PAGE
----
Forgot your password?
typodupeerror
Yahoo! Privacy The Internet

Yahoo Stops Honoring 'Do-Not-Track' Settings 300

Posted by Soulskill
from the doesn't-fit-the-new-logo dept.
An anonymous reader writes "When web browsers started implementing 'do-not-track' settings, Yahoo got some respect for being the first of the huge tech companies to honor those settings. Unfortunately, that respect has now gone out the door. As of this week, Yahoo will no longer alter their data collection if a user doesn't want to be tracked. They say there are two reasons for this. First, they want to provide a personalized web-browsing experience, which isn't possible using do-not-track. Second, they don't think do-not-track is viable. They say, '[W]e've been at the heart of conversations surrounding how to develop the most user-friendly standard. However, we have yet to see a single standard emerge that is effective, easy to use and has been adopted by the broader tech industry.' It looks like this is another blow to privacy on the web."
This discussion has been archived. No new comments can be posted.

Yahoo Stops Honoring 'Do-Not-Track' Settings

Comments Filter:
  • by joe_frisch (1366229) on Friday May 02, 2014 @11:41AM (#46899749)

    Google and Yahoo make money by selling information that they collect from users. Microsoft makes money by selling software. The typical person is a Microsoft customer, but a Google / Yahoo product.

  • by nmb3000 (741169) <nmb3000@that-google-mail-site.com> on Friday May 02, 2014 @11:51AM (#46899859) Homepage Journal

    Horrible decision, a standard isn't being honored ANYWHERE so you decide to undermine it entirely without replacement?

    FTFY.

    The simple fact is that Do-Not-Track was a damned bogus idea from the outset. Saying to the massive web of advertising conglamorates and third parties -- all of which make more money the more they can identify you down to an individual -- "Won't you kindly not track me? That would just be great, thanks" is akin to asking the mob nicely not to burn your place down when you refuse to pay protection money, or calling up the NSA and asking them nicely to stop spying on your personal affairs.

    If you don't want to be tracked, you need to take steps to make it happen yourself. The tools are there -- use them. If enough people start blocking all forms of advertising, perhaps the intrusiveness and privacy violation will recede. Or maybe the entire advertising industry will collapse (one can always dream).

  • Re:My Standard (Score:3, Informative)

    by Maxo-Texas (864189) on Friday May 02, 2014 @11:55AM (#46899913)

    You also probably want Better privacy too. It gets rid of supercookies.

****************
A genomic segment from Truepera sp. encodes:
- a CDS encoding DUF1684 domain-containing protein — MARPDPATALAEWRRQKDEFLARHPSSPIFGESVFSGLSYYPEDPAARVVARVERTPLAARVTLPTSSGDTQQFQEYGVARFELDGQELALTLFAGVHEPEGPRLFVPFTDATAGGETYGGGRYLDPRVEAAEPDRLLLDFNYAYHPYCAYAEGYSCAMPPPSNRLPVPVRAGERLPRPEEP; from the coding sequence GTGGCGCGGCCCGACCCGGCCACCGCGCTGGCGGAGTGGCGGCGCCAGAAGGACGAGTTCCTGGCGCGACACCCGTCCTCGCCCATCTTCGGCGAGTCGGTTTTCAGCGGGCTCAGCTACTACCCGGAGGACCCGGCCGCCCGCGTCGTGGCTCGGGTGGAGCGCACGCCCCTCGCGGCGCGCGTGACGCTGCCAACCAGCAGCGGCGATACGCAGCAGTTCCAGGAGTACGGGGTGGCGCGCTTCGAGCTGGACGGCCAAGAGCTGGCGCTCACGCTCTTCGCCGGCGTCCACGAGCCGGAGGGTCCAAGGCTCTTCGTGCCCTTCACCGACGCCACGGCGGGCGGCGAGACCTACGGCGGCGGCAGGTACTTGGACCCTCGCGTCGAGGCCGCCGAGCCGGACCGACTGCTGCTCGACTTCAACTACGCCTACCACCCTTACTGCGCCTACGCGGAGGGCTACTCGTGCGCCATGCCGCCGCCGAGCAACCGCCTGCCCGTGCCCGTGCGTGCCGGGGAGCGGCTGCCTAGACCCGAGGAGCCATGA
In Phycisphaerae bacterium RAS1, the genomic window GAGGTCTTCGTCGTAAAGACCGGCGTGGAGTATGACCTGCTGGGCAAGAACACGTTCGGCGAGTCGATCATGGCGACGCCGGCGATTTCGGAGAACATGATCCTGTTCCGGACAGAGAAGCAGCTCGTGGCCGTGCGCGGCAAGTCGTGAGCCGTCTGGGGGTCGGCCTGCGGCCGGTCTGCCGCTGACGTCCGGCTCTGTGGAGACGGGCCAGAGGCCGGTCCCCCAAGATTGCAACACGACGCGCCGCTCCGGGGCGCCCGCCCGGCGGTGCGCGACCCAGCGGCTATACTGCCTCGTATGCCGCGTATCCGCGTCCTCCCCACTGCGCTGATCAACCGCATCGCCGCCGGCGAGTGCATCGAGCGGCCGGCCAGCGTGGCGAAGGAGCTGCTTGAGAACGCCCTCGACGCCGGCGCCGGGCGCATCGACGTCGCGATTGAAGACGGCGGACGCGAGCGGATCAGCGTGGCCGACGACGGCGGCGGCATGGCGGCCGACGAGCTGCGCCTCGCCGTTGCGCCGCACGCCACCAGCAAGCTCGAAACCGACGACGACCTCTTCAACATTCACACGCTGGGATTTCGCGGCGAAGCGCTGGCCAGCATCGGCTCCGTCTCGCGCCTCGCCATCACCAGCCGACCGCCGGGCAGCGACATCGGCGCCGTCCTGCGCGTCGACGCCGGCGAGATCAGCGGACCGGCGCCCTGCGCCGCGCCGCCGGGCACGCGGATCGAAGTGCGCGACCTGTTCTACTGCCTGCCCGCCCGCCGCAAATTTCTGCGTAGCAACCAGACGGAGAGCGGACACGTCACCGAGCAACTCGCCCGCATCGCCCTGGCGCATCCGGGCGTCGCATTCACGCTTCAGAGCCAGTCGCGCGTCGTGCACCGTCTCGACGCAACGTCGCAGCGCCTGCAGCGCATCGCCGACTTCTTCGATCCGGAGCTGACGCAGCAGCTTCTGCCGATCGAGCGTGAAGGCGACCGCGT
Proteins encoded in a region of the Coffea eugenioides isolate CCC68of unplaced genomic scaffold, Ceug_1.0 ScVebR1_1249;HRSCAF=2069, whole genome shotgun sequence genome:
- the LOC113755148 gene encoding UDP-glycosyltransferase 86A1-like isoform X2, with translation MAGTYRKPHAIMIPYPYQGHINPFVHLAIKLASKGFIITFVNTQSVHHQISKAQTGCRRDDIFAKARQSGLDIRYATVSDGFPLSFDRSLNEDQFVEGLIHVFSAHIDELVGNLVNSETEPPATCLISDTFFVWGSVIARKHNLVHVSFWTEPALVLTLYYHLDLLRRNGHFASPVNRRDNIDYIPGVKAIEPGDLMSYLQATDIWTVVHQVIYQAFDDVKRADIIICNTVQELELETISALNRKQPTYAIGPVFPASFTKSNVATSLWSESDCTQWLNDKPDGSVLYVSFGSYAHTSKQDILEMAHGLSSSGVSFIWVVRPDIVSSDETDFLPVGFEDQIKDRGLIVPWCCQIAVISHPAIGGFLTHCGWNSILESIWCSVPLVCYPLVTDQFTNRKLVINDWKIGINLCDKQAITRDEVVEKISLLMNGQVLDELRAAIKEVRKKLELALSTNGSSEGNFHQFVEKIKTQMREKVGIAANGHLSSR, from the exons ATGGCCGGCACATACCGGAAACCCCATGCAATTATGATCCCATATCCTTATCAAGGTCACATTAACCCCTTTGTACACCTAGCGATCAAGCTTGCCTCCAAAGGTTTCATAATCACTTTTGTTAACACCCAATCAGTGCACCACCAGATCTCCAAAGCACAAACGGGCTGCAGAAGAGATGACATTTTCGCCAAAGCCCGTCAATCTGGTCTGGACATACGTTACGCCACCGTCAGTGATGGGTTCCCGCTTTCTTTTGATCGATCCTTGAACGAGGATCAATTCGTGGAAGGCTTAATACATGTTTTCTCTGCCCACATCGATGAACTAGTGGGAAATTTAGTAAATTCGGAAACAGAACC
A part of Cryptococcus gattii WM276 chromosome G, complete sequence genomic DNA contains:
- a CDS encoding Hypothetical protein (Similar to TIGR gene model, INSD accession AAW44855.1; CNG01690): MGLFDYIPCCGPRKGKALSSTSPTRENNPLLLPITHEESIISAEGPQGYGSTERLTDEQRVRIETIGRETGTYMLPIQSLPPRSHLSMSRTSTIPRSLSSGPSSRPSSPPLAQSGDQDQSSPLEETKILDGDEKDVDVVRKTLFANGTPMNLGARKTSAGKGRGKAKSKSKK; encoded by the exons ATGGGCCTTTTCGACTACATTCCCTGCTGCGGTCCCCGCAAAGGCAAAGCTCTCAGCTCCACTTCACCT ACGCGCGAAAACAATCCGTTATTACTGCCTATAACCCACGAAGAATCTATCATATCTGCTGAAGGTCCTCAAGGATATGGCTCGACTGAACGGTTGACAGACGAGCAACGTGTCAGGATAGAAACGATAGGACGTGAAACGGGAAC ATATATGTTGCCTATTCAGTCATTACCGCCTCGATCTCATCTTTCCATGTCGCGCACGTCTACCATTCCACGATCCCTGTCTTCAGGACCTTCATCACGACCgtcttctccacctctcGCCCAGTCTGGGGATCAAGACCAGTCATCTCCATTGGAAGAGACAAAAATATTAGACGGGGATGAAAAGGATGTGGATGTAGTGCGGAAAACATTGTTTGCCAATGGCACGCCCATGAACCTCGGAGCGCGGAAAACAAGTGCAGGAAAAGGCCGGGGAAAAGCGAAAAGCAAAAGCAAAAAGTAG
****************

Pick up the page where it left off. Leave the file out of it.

Hopefully some more ideas will come out of this thread.

  • by drolli (522659) on Friday May 02, 2014 @12:01PM (#46899979) Journal

    Noscript, only per session cookies, and surfing trough a proxy.

  • Re:My Standard (Score:4, Informative)

    by geminidomino (614729) on Friday May 02, 2014 @01:17PM (#46900721) Journal

    Just a suggestion: Consider replacing Ghostery with Disconnect. Ghostery embraces the Dark Side [businessinsider.com]

  • by radarskiy (2874255) on Friday May 02, 2014 @01:19PM (#46900735)

    From http://tools.ietf.org/id/draft... [ietf.org]
    "5. Header Syntax

          The Do Not Track HTTP header, "DNT", must take one of two values: "1"
          ("opt out") or "0" ("opt in"). All other values are reserved. ...
    6.3. Default

          A user agent MAY adopt NO-EXPRESSED-PREFERENCE or OPT-OUT by default.
          It MUST NOT transmit OPT-IN without explicit user consent."

    The standard explicitly allows opt-out as a default

  • by Kinwolf (945345) on Friday May 02, 2014 @01:24PM (#46900775)
    Good day for the EFF to release the alpha of privacy badger that blocks tracking cookies http://www.pcworld.com/article... [pcworld.com] https://www.eff.org/privacybad... [eff.org]
  • by Somebody Is Using My (985418) on Friday May 02, 2014 @01:33PM (#46900859) Homepage

    "On by default" is not an entirely accurate description. When you first run a version of Internet Explorer that supports DNT (IE8), or Windows 7 or 8, you are presented with several configurable options, one of which asks if you want to allow tracking by advertisers. While the "yes" radio-button is pre-selected, users do have to actively accept this choice. It is not as if Microsoft invisibly enabled this feature without alerting the users.

    Admittedly, many users will just accept the defaults and press "OK", but they are still making that choice. Given the choice people generally do not like being tracked, and - although most people have been trained to just press OK - were they properly educated about the issue most would likely enable DNT anyway. Moreso, few people complain that Microsoft also includes software to avoid phishing sites (e.g., SmartScreen) which are enabled by "default" similar to DNT; these capabilities are added because the end-users find them useful. Microsoft is just protecting users from skeevy internet marketing, and just because some firms depend on this sort of underhanded tracking in no way excuses them from their deceitful practices. Features like "Do Not Track" were created because advertisers pushed too hard in one direction; now they ignore user's attempts to bring balance to the equation. I have no sympathy for the Googles and Yahoos and Facebooks; they broke the social contract first.

  • by AC-x (735297) on Friday May 02, 2014 @02:01PM (#46901107)

    Microsoft is losing the battle for online advertising, so they are instead trying to poison the market. In MSIE 10 and 11, the "do not track" is on by default, which means the user never actually made a decision to set it

    It's on by default, but it is also part of the setup questionnaire when you first start up Windows 8 so it's not like the user isn't presented with the choice...

RADIO SHACK LEVEL II BASIC READY >_

Working...